The Building Tradesman Newspaper

Friday, April 14, 2000

1099 abuse, MIOSHA inspectors on agenda for House Democrats

By The Building Tradesman



By State Representative Julie Dennis

As you may know, the budgets for the various state departments are starting to work their way through the Michigan Legislature. As the ranking Democrat on the House Employment Relations, Training and Safety Committee, I thought I would take this opportunity to bring you up to speed on some of the labor-related issues we have dealt with in the budgets so far.

1099 Abuse
House Democrats twice attempted to bring the issue of 1099 abuse to the forefront - once in the general government budget and once in the package of legislation that attempts to regulate the adult entertainment business.

Our aim with these amendments was to draw attention to the problems that workers, especially in the construction trades, face when a company misclassifies an employee as a sub-contractor. In this situation, that worker suddenly finds himself in the position of being responsible for his own taxes, since the employer is no longer paying taxes to the state or to the Michigan Unemployment Compensation system.

We have proof in several cases where the workers are either given cash in an envelope or a flat check and treated as a sub-contractor, and at year end are issued a 1099.

Incidents of 1099 abuse also affect our state's revenue. Michigan and the federal government lose millions in tax revenue each year due to 1099 abuse. In addition, this precludes employees from receiving any unemployment compensation benefits, workers compensation benefits, health insurance or retirement benefits.

One of the amendments we attempted would have provided a legal remedy for workers who are faced with the situation of their employer not paying the taxes due to the state or federal government. Under the amendment, the employer would not be able to make construction workers independent contractors. Employers who violated the rule would be subject to a legal judgment that could award the worker back wages, benefits and actual attorney fees.

This amendment failed on a procedural vote, with several vulnerable Republican legislators helping to defeat it. They include Reps. Clark Bisbee (R-Jackson), Sandy Caul (R-Mount Pleasant), Jennifer Faunce (R-Warren), Judd Gilbert (R-Algonac), Lauren Hager (R-Port Huron), Jim Howell (R-St. Charles), Larry Julian (R-Lennon), Randy Richardville (R-Monroe), Scott Shackleton (R-Sault Ste. Marie), Gerald VanWoerkom (R-Muskegon), and Gary Woronchak (R-Dearborn).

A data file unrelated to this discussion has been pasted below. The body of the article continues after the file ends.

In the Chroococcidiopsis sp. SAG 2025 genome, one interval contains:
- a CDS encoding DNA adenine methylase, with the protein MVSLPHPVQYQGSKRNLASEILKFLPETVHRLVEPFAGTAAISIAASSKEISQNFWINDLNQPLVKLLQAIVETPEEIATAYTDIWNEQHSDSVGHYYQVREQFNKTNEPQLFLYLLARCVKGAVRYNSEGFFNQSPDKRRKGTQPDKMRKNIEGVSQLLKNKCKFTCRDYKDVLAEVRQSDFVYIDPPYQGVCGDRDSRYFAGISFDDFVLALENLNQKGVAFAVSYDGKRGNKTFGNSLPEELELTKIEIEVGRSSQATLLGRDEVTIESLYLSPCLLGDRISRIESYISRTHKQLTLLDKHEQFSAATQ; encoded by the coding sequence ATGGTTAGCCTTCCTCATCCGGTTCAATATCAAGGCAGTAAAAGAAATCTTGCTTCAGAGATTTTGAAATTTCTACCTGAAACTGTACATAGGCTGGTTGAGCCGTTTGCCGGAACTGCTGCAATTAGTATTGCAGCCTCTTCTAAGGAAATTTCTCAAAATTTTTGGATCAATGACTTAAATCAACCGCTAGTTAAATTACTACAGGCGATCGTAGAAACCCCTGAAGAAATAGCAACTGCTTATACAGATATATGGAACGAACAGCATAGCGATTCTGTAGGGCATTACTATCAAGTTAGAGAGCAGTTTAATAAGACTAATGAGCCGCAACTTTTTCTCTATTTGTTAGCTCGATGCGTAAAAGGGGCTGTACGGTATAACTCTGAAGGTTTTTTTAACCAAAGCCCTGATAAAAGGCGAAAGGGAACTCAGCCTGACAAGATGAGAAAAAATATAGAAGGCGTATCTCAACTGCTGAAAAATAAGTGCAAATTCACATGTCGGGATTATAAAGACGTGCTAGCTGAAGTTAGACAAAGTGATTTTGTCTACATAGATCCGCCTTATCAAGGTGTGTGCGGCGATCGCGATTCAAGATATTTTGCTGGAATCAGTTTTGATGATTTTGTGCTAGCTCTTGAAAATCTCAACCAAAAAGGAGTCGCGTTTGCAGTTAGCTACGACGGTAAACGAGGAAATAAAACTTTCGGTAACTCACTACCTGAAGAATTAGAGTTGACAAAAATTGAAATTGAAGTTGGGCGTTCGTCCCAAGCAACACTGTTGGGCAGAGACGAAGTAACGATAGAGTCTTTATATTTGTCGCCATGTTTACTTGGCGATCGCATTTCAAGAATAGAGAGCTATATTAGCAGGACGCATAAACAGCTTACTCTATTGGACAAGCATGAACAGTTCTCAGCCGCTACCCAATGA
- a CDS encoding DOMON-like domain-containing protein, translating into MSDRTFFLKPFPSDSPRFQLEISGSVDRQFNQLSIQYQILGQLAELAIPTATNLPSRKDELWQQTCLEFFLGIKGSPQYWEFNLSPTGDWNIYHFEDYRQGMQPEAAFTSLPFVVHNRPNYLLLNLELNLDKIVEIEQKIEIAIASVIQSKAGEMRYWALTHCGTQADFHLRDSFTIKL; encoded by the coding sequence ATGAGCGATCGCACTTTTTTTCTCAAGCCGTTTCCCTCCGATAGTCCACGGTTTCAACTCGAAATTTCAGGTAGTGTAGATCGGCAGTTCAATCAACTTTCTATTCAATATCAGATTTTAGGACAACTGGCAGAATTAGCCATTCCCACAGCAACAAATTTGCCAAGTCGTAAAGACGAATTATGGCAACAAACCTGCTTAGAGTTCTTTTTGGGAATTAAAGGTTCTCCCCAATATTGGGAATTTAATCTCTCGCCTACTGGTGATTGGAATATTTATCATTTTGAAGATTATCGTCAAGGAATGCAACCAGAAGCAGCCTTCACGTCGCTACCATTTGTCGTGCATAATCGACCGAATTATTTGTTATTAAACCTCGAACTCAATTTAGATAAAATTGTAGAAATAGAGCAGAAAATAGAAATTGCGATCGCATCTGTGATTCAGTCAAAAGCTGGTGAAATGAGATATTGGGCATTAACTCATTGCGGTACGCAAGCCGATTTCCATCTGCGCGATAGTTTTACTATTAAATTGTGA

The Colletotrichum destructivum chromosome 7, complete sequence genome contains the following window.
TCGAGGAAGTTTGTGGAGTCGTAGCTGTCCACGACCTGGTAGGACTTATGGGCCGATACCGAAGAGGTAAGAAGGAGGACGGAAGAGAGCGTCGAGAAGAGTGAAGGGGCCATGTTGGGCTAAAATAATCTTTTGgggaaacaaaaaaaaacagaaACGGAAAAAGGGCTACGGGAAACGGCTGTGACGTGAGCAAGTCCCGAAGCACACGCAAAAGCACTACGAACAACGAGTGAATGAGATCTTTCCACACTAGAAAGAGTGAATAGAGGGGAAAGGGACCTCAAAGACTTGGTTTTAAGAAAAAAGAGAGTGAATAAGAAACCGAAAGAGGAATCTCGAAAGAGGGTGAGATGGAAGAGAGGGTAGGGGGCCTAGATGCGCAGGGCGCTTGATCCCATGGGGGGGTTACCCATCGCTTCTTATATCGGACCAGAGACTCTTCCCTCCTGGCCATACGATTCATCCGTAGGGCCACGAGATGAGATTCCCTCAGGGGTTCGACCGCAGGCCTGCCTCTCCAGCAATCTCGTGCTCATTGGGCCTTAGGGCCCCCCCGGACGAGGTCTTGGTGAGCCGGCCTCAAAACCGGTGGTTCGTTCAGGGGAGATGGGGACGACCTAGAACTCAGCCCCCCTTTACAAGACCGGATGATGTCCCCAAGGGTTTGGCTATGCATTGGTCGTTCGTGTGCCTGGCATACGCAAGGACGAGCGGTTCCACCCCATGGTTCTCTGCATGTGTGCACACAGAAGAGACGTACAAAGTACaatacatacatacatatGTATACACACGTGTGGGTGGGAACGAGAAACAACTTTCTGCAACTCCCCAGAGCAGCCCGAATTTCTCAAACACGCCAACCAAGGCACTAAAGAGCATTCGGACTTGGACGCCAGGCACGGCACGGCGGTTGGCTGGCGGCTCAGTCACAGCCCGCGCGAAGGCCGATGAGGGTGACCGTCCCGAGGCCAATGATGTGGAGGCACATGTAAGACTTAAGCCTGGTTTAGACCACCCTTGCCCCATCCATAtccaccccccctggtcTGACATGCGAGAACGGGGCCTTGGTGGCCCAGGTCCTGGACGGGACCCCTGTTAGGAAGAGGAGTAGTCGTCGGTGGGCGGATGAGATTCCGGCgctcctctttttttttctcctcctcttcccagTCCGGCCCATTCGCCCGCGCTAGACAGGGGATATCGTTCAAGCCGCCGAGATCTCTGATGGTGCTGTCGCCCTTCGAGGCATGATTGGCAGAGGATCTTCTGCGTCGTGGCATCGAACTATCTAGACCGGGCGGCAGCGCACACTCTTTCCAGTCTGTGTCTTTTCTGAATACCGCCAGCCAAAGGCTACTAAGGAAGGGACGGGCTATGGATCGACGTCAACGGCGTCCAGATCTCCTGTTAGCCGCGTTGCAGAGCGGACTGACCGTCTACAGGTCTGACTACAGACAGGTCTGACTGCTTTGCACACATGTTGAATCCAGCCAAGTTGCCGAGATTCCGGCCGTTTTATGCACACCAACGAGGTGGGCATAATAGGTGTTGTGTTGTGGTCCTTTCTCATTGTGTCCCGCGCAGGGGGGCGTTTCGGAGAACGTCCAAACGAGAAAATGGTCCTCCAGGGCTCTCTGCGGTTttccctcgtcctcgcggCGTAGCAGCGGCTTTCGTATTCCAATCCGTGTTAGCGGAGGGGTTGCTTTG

The second amendment House Democrats sponsored would have allowed the Department of Treasury to go after these contractors who do not operate above-board with their workers. The amendment would have added two full-time positions to the department to study construction industry 1099 abuse. The amendment was voted down by the Republican majority, with many of the same vulnerable legislators voting against it.

It is obvious that Republicans are not concerned with protecting Michigan's workers from the rampant practice of 1099 abuse, and are more concerned with protecting the contractors. It is unfortunate that this misguided loyalty is costing our state millions in tax revenues.

I am very concerned about 1099 abuse in our state. I will be drafting legislation based on both of these amendments to introduce later in the year. I would welcome any input from you or your membership on how to best attack this problem.

More MIOSHA Inspectors
House Democrats are claiming a victory in the Department of Consumer and Industry Services budget after successfully adding 15 new Michigan Occupational Safety and Health Administration inspectors.

A Democratic-sponsored amendment attracted the votes of eight Republican legislators to add the inspectors. The funding will provide for five general industry safety inspectors, five construction industry safety inspectors, and five industrial hygienists.

I was pleased to see this amendment pass, and I will continue working with my colleagues in the Michigan Senate to see that the funding survives in that chamber.

As the rest of the 2000-2001 state budget works its way through the Legislature, I will keep you updated on any labor-related issues we debate. Please feel free to contact my office if you have any questions or concerns about the budget.